Photography by: ©2016 Toni Avery
Following the one-off 1963 Ford Ranch Z-06 Wagon feature, Mr. Martin of Full Scale Hot Rods & Customs offered another one of his unique rides for a story. This time, not American or even a one-off, but something quite rare.
About 36-37,000 BMW 840 and 850s were produced when new and out of those, roughly 7,000 were powered by V8 engines. Sure, those don’t sound like numbers to qualify this car as rare, but Mr. Martin has done what BMW wouldn’t for the American market; he converted his 840 to a manual transmission (about 300 were produced with manual transmissions for the European market). As it sits, this 840 is one of about five in the United States running a manual.
Mr. Martin purchased his 840 for $3,0000 and immediately started on improvements. Bilstein and H&R Sports replaced the old shocks at the front and the entire suspension was rebuilt (5-link rear end) for improved ride quality and handling. The heater core was replaced due to a bad leak in addition to the radiator, front idler, steering wheel, and the wood inlay in the dash was replaced with a simple black look. The exhaust system was swapped for a Magnaflow for improved sound.
When Mr. Martin decided to take on this project he began the search for a donor car and landed on a 540 Sport for $800. It had nice wheels and a few other pieces but over all had some issues, but the most important item on the list was the manual transmission. While the donor car had over 150,000 miles on the odometer, Mr. Martin took a chance and traded labor with a friend on the trans removal in exchange for the rest of the car. The motor mount and transmission (540 sport e39 six-speed) were too long for the 840 and had to be shortened while the drive shaft has to be lengthened to fit with the new, smaller transmission.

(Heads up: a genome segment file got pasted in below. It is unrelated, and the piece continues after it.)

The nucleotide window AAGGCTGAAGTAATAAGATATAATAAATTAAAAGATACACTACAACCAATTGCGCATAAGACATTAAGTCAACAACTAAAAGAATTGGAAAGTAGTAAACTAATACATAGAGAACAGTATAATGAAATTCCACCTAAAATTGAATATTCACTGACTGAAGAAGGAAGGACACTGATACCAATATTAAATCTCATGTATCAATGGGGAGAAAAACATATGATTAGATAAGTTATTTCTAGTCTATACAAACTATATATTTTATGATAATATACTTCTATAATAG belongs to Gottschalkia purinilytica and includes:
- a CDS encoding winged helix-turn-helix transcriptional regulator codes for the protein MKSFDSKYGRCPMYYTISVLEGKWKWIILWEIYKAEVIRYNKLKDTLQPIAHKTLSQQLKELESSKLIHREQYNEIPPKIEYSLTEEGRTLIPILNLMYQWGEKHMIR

Other than the transmission and above-mentioned modifications, the car is entirely stock. Mr. Martin plans to upgrade the 274 rear end to a 315 for better off the line performance and mileage.
My drive behind the wheel of the 840 was short and while I look forward to feeling the difference off the line with the new 315 rear end, it was a uniquely cool experience to drive something so rare. It’s not a lightweight car, tipping the scales at about 4300 pounds and that comes through when steering unless at speeds above crawling. The steering system utilizes a recirculating ball unit, which causes the 840 to feel as though it has play, but this is more characteristic for this unit on this car. The manual transmission is incredibly smooth to shift and really compliments the cars performance.
There isn’t much I would change on this rare 840. Mr. Martin is slowly working on getting it to the condition he wants and in the meantime his wife is enjoying tearing up the local canyons in the 840 on her way to and from work.